To enroll in the program, you must be at least 18 years old and have finished at least one year full-time study in an undergraduate institution one month prior to the start of the program. There are no prerequisites as this program is available for all academic backgrounds. All applicants are required to complete an online application.
Students are expected to have a stable internet connection and computer access to complete the virtual program.
Start your online application today. You can start, save, close, and return to the application prior to submission.
|Early Action||January 24, 2023||early February||February 28, 2023|
|Priority Deadline||February 28, 2023||early March||April 4, 2023|
|Round 3||March 28, 2023||early April||April 18, 2023|
|Round 4*||April 18, 2023||late April||May 9, 2023|
|Round 5**||May 23, 2023||early June||early June|
We encourage you to apply early and take advantage of the priority deadline's scholarship priority, longer timeline to confirm acceptance, and join events exclusive for submitted applicants and admitted students.
Admissions notifications are issued approximately two weeks after the deadline. Notifications are issued by email.
Reply deadline is the date for admitted students to confirm their intent to enroll by submitting the Admission Reply Form and non-refundable Enrollment Deposit. Details are noted in the letter of admission and in the Admitted Student webpage.
*Round 4 is the final application deadline for Session One.
** Round 5 accepts applications only for Session Two. The application may close earlier if space is no longer available.
There are several benefits to applying before the Priority Deadline. For example, you can:
The program fee for the 2023 program is $4,500.
UChicago Harris offers a modest, partial scholarship to top applicants based on qualifications presented in application. Priority consideration is given to applicants who apply before the Priority Deadline.
As you proceed in the application, you will find the place in the Finance Section to indicate you would like your application to be considered for a partial, merit-based scholarship. There are no additional steps, prerequisites, or documents to submit in order to be considered for the UChicago Harris merit-based scholarship.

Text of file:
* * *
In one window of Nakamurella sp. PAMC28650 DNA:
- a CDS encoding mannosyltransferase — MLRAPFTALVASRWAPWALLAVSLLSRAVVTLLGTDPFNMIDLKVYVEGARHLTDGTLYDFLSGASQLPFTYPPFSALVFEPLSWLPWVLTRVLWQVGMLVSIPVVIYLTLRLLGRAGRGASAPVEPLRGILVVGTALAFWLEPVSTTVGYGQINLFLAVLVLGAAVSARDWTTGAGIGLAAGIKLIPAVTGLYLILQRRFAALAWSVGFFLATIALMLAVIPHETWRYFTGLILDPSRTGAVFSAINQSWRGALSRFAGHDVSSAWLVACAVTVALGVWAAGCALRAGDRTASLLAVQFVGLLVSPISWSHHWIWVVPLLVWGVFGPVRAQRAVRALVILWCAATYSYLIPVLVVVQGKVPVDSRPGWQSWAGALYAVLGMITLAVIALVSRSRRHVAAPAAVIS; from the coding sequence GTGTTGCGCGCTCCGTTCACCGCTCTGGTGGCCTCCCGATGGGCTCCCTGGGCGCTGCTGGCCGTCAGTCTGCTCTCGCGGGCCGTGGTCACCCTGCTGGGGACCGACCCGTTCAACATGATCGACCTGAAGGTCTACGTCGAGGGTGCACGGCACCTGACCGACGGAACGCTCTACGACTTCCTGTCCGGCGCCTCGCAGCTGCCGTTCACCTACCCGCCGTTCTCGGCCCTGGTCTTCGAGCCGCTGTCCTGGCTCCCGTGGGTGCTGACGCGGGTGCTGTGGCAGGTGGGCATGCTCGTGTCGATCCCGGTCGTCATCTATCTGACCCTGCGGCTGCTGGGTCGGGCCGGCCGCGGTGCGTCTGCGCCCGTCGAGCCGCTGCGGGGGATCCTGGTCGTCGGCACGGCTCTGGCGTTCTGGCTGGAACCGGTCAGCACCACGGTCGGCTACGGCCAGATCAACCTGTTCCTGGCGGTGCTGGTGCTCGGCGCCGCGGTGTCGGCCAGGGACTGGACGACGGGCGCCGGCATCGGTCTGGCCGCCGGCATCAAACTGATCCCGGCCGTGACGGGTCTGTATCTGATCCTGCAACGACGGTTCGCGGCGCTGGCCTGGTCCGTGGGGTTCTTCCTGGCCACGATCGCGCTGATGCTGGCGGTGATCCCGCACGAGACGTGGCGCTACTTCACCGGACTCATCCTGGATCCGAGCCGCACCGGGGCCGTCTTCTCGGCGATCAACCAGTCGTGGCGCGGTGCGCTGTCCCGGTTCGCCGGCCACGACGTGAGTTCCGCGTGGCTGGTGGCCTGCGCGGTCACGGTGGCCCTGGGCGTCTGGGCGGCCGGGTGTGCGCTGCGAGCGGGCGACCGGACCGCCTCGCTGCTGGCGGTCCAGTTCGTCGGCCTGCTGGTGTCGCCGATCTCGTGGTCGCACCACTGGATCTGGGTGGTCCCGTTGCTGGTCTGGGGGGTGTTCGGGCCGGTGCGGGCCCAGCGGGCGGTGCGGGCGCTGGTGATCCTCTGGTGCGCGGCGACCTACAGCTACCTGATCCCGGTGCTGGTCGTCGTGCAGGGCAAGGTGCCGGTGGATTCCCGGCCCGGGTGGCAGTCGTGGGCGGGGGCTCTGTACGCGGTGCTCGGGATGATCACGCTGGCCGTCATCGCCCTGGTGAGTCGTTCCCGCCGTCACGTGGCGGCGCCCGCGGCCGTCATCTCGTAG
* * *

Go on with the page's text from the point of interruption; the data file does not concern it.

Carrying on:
Scholarships are limited, and not guaranteed for all applicants. The scholarship average is $500. There are no full-funding scholarships. Priority consideration for scholarship is given to those who submit by the Priority Deadline. There are no other forms of discounts or financial aid provided by UChicago Harris.
Admitted students awarded a UChicago Harris scholarship will be notified at the time of their admission into the program.
We encourage you to expand and diversify your funding resources. For example, past students received support from their current academic institution or employer. Other students found external scholarships based on their academic study, career goal, citizenship or other affiliations.
To start your search for third-party funding, consider reviewing our Opportunity Guide for Credential Programs and Opportunity Guide for Prospective Degree Students. Please note, this is not an exhaustive resource of all the available third party funding options, and the details subject to change. Please click through to the specific opportunity for up to date information.
After being admitted and accepting the electronic offer letter from the admissions team, you are required to submit a $1000 USD enrollment deposit to confirm your attendance. The deposit is non-refundable. The deposit will apply to your total program cost and be reflected in the bill.
Students who fail to submit the deposit by the deadline listed in their admission letter will be viewed as voluntarily giving up the seat to attend the program.
Payment for the enrollment deposit is accepted by credit-card in your application portal. If you have a third-party sponsor paying the enrollment deposit, then contact our office before your deadline (firstname.lastname@example.org) for additional instructions.
The program fee remaining balance is due early July for both sessions. This deadline is set by the University Bursar Office. Paying the remaining balance of the program fee is done in one transaction through your UChicago Student Portal, which is accessible during the summer term. Admitted students will receive detailed information about payment process and options.
We intentionally create interactive spaces for students to connect with each other and the wider UChicago Community, fostering a sense of belonging and preparing themselves for academic or professional advancement. We host approximately one-three hours of community events each week of the program. These activities are hosted virtually.